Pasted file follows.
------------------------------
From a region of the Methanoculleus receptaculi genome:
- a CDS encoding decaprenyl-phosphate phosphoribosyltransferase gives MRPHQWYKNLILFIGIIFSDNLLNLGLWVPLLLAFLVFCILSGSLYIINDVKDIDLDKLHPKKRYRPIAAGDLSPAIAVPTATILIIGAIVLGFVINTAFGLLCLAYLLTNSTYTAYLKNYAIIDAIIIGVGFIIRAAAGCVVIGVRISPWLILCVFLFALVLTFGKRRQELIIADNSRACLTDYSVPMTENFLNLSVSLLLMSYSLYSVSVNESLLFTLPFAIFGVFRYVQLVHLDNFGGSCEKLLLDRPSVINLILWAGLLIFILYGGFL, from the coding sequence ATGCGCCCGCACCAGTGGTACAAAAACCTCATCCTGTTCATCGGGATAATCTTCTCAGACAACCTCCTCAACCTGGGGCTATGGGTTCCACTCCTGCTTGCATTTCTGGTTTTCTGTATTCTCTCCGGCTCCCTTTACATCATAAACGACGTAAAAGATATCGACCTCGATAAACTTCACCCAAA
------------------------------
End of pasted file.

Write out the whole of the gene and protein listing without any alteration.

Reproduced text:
From a region of the Methanoculleus receptaculi genome:
- a CDS encoding decaprenyl-phosphate phosphoribosyltransferase gives MRPHQWYKNLILFIGIIFSDNLLNLGLWVPLLLAFLVFCILSGSLYIINDVKDIDLDKLHPKKRYRPIAAGDLSPAIAVPTATILIIGAIVLGFVINTAFGLLCLAYLLTNSTYTAYLKNYAIIDAIIIGVGFIIRAAAGCVVIGVRISPWLILCVFLFALVLTFGKRRQELIIADNSRACLTDYSVPMTENFLNLSVSLLLMSYSLYSVSVNESLLFTLPFAIFGVFRYVQLVHLDNFGGSCEKLLLDRPSVINLILWAGLLIFILYGGFL, from the coding sequence ATGCGCCCGCACCAGTGGTACAAAAACCTCATCCTGTTCATCGGGATAATCTTCTCAGACAACCTCCTCAACCTGGGGCTATGGGTTCCACTCCTGCTTGCATTTCTGGTTTTCTGTATTCTCTCCGGCTCCCTTTACATCATAAACGACGTAAAAGATATCGACCTCGATAAACTTCACCCAAA